The council did, however, agree with staff that parklet-related issues over ADA access and blocked sidewalks needed to be addressed. Over the past year, disability rights advocates have often complained that tightly packed chairs and tables along sidewalks prevent wheelchairs from passing. And on Tuesday, Matt Lowe, speaking on behalf of the visually impaired, said he frequently bumps into signs, people, and planters when he walks downtown. “I would like some attention paid to this because it feels long overdue,” he said.

Clark lamented that staff hadn’t received “the cooperation we’ve needed” from businesses to keep the public right-of-way clear. Councilmember Kristen Sneddon called it “inexcusable” the problem has existed this long. The council unanimously decreed that by July 9, restaurants must clear their sidewalks of all tables and chairs, unless they had secured the necessary permits prior to the pandemic.


Written by Tyler Hayden

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  1. This is classic Santa Barbara doing what it does best: ignore practicality, ignore what’s best for locals and local businesses, and remind us all that ultimately the standard is just to LOOK GOOD. What a bunch of Karens. This is what Public Works and other organizations choose to focus on – how colors and designs are not “uniform?” So very tone deaf and, well, just super bratty. Agreed that ADA guidelines and right of way access need to be adhered to. Beyond that, please get over yourselves.

  2. Goes to show just how little I know..
    I was under the impression that feces on the sidewalk, freeway encampments, nude drug addicts, closed storefronts, & shopping-carts full of trash were the main violators of SB’s “High aesthetic standards”..??

  3. Do the restaurant owners also soundly reject paying the city rent for use of the expanded public space? How about the property owners of all the vacant store fronts that are not restaurants. What is their imput.

  4. The regulations should focus keeping sidewalks clear for all people (it’s not just about people with disabilities) and making the dining areas safe, with floors that don’t trip people and roofs that don’t fly off or fall down, etc. I like how each place has a different look and feel. If they are allowed to keep the parklets past next March, maybe some minimal esthetic guidelines can be imposed, with restaurants allowed to upgrade their designs over time. The idea to allow only umbrellas, no fixed roofs, is nuts, because umbrellas get in the way, blow over, poke tall people in the eyes, etc., and look cluttery in many settings.

  5. I’m an architect and member of the AIA, but I am glad the powers that be said “no”. People are hurting and no need to add to their distress by imposing “professional” taste standards on these poor people. These are extraordinary times, and let’s just relax and enjoy the summer and people’s smiling faces.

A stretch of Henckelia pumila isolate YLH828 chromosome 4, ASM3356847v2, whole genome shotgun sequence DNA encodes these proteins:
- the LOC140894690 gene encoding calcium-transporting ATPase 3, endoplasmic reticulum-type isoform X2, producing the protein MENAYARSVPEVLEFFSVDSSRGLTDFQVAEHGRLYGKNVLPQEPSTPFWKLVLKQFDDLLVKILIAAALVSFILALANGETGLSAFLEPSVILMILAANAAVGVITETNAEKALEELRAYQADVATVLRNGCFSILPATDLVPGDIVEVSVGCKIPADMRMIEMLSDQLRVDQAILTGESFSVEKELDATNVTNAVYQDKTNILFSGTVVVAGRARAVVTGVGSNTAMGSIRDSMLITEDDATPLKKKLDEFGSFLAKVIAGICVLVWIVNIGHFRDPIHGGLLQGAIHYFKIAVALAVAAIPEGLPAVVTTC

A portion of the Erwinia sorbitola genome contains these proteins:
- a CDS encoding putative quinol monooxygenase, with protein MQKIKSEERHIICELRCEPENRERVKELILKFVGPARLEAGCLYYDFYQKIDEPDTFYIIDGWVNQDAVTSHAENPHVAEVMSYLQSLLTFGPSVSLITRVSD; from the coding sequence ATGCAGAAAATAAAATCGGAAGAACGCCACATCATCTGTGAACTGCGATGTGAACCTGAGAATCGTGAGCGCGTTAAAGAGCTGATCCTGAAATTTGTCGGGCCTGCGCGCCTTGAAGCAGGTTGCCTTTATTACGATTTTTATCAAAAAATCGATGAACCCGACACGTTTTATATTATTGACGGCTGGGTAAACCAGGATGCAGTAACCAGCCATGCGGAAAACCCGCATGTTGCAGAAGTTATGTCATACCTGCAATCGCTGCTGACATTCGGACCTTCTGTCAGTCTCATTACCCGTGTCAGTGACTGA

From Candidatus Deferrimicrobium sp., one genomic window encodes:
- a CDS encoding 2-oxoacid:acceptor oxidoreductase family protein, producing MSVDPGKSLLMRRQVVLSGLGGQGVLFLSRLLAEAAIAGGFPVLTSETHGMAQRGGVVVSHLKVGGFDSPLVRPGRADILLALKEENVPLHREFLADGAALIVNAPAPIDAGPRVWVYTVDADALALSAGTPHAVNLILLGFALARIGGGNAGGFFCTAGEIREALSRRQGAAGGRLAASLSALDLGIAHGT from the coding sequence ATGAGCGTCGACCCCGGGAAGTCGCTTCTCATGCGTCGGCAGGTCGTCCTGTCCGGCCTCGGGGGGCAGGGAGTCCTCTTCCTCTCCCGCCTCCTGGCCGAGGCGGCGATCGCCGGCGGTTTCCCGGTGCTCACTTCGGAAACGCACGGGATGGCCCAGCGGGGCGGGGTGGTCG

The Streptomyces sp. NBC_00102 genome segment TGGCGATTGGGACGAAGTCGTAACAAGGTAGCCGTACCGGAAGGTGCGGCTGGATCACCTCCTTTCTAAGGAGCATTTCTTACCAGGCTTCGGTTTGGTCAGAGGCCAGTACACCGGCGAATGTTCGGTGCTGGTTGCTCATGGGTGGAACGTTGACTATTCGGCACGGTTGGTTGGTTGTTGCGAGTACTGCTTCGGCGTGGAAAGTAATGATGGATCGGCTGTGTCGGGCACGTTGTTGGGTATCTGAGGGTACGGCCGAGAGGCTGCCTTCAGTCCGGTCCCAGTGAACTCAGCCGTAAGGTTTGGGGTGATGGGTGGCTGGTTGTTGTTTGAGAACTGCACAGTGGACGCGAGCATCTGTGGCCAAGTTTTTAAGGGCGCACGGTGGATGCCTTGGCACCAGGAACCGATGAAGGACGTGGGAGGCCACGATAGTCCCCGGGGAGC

6. @Byz, seems you are confused. Your comments should be directed to the City, who sell SB out at every chance they get to high rent developers who care nothing for local residents or businesses. As for the vacant storefront owners on State Street, they remain vacant only because they receive hefty write-offs and no risk by keeping their properties vacant. Who is selling out, again?

  7. The proposal came from City Hall staff, who said they had received complaints from local architects that the parklets — quickly built at the height of the pandemic when indoor dining was prohibited — don’t conform with the community’s “high aesthetic standards.”
    Give me a break. Let’s keep up on trying to keep restaurants existent! I’m done with the smallest pettiest critiques and laws — If they’re kept, give it a rest in this somewhat-post-covid time period!

  8. The architects are just upset because all their designs have had to conform and pass the scrutiny of the talentless, soul-less, Karens who show up to squash their best designs.
    I think someone will eventually push the design envelope too far… naked turquoise cherubs pulling naked santas neon sleigh, but for now, lets let the market decide whose parklet is off putting or inviting

  9. Perhaps the tourists and restaurants enjoy the mish mash of tables, chairs, plants, roof coverings and various wood, plastic, metal and plant wall barriers squeezed into downtown Santa Barbara streets, but some of us miss the vibrant shopping and business district, open public City and County institutions and ease of movement through the downtown. With the pandemic easing, mask restrictions and distancing going away as per federal CDC guidelines, it is interesting that some businesses and institutions continue on with street closures, service restrictions, masking et. al.
    For example, a Santa Barbara downtown Library staffer told me that the Library’s shortened hours, masking requirements and restricted visit times were necessary until children were vaccinated. Since there is no approved vaccine for children at this time, we may be in for a long wait.